This blog post brings together the artwork selected for my final exhibition that has been completed over the last 2 years for my International Baccalaureate Art course. The exhibition took place in The Pie Factory, an art gallery in Margate, Kent. The exhibition was open to the public and saw north of 250 people coming in to have a look around. The entire experience was a first for myself and I feel far more confident in articulating the reasoning behind my work to strangers, I feel this is a worthwhile skill to work upon.
To begin I have my exhibition description which hopes to explain my thinking that underpins my overall exhibition and brings together each of the individual pieces together into a harmonious art installation. Alongside the images of each piece sits a section of text that allows for greater clarification and understanding of the work that I have completed by offering further information.
With an untrained eye, one may see a singular beautiful thing. A trained eye, however, will see a hundred beautiful things. It is not what you are looking at, it’show you look at it. A simple building may appear to be rather plain and unappealing, but upon closer observation, one can see the interesting placement of windows, the patterned carpet and the ornate doorknobs. Only those that consciously seek out the finer details begin to deeper appreciate their surroundings, only then you can say you are fully immersed within a space.
My thesis statement for this exhibition is simply: Stop, look and listen. This serves as a constant reminder to step back and consider the finer details in the world around us. This is something that I have found myself having to consider as I found myself wrapped in my school life and was losing perspective and clarity within my mind leading to a deeper, personal connection with my work.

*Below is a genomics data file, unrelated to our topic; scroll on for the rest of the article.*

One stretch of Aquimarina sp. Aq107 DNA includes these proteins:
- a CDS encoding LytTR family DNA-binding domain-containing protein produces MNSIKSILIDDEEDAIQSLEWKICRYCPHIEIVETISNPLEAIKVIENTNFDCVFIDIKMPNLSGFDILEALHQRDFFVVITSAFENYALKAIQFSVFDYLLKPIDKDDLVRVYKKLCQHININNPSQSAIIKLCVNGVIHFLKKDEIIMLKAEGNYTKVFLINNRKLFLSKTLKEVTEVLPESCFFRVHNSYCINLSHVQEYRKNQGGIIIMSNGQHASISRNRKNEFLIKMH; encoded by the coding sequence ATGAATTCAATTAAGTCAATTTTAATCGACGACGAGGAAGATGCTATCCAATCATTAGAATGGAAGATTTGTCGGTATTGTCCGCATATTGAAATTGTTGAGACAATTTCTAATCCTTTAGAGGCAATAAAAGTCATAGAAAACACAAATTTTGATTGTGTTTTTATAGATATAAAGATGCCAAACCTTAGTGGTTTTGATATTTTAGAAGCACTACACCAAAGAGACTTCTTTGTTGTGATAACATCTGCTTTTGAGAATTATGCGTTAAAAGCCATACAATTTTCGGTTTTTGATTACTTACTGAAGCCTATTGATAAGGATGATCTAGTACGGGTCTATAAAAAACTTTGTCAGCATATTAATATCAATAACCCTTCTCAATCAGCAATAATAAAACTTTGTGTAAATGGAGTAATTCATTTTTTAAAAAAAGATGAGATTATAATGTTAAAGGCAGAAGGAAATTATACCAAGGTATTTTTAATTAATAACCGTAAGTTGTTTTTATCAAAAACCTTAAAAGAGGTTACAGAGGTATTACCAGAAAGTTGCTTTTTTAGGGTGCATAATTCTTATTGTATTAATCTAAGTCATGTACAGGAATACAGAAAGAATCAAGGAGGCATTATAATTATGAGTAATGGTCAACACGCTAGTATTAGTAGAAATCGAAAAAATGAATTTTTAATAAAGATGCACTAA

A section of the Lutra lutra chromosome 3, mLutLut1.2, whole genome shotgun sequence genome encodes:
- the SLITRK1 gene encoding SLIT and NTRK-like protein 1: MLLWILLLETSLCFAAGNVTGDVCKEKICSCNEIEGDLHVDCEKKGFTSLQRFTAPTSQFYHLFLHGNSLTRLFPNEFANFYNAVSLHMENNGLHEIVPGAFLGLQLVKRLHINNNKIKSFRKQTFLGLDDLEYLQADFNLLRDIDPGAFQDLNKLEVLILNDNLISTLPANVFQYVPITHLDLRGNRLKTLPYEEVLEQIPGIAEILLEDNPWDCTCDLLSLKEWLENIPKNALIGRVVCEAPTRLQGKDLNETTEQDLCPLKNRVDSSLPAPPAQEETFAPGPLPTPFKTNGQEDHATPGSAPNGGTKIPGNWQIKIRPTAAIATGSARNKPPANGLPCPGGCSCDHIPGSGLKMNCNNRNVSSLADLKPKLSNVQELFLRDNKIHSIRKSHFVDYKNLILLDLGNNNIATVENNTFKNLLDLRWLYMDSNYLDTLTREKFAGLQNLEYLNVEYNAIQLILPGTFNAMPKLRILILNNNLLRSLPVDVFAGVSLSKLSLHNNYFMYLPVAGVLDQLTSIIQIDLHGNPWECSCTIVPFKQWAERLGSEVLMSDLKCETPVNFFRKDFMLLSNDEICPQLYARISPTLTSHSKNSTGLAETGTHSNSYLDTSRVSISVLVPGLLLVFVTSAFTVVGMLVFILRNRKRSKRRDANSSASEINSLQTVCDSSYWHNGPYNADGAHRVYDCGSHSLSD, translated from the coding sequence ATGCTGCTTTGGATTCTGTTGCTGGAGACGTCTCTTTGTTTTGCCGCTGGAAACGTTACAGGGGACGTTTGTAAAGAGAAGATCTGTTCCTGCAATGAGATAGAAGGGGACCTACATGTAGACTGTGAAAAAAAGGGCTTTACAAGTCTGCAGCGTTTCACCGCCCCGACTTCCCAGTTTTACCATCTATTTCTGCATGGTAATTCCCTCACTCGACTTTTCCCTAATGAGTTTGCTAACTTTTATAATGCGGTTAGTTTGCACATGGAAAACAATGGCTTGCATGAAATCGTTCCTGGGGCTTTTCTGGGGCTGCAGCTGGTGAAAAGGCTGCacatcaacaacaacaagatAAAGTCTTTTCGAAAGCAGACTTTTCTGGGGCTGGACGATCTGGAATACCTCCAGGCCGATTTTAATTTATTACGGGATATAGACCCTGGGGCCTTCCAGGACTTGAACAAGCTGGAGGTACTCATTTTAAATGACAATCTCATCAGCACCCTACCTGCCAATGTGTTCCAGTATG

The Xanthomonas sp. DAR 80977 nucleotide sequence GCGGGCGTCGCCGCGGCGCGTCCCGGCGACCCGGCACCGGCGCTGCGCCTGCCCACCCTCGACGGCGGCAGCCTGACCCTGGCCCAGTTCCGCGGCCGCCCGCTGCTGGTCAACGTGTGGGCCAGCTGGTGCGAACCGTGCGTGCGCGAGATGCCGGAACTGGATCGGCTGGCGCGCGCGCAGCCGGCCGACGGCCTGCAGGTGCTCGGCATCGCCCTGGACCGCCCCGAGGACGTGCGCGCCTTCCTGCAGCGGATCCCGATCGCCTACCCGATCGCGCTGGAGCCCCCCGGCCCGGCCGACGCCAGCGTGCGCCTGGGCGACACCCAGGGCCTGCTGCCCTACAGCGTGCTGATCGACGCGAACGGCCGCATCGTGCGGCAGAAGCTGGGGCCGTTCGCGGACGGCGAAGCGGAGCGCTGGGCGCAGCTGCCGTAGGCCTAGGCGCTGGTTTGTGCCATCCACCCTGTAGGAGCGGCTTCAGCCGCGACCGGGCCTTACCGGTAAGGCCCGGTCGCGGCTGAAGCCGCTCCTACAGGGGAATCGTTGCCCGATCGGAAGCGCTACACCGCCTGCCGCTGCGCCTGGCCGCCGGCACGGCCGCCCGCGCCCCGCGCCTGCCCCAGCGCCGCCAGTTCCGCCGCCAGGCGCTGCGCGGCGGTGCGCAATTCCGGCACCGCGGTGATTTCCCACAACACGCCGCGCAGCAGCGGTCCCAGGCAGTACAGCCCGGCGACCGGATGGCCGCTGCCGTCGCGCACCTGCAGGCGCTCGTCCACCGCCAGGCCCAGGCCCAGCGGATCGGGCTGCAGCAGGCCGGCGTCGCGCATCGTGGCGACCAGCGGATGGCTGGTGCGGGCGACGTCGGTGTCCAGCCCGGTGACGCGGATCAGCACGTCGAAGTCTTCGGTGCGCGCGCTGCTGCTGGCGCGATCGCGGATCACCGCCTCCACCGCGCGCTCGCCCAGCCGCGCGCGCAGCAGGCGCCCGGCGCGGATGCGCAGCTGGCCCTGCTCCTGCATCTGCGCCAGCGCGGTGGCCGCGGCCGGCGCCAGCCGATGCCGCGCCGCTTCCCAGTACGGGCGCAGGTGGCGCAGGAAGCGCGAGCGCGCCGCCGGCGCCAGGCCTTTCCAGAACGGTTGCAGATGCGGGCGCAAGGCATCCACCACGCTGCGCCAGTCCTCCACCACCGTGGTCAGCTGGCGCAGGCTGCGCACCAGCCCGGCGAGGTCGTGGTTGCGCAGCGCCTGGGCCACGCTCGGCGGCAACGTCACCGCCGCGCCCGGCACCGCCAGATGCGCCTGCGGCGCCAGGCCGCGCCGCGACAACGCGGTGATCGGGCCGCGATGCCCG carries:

Une petite cathédrale
The upcycling of used, defunct sporting equipment that utilises the general form of flying buttresses found in cathedrals creating a useful and exciting lighting piece.
A group of young children were asked to respond to the task, ‘draw a city skyline’. The responses were very similar, with simple shapes drawn. Taking these simplified forms, I tried to reflect this ideology in my sculpture. The sculpture is focused on stripping back the confusion of our cities and focusing on what is beneath the surface. A group of young children were asked to respond to the task, ‘draw a city skyline’. The responses were very similar, with simple shapes drawn. Taking these simplified forms, I tried to reflect this ideology in my sculpture. The sculpture is focused on stripping back the confusion of our cities and focusing on what is beneath the surface.
The Wheel of Colour
An inspired piece from my great-great-grandfathers sketchbook showed also. This is a presentation of my exploration into colour via the creation of a colour wheel with the design being made up of interior designs that have piqued my interest. This construction expresses a metaphor, the blurred colour when the wheel is spinning represents normal, fast-paced life. When halted by the hand it signifies the clarity that arises when time is taken to ‘Stop Look Listen.’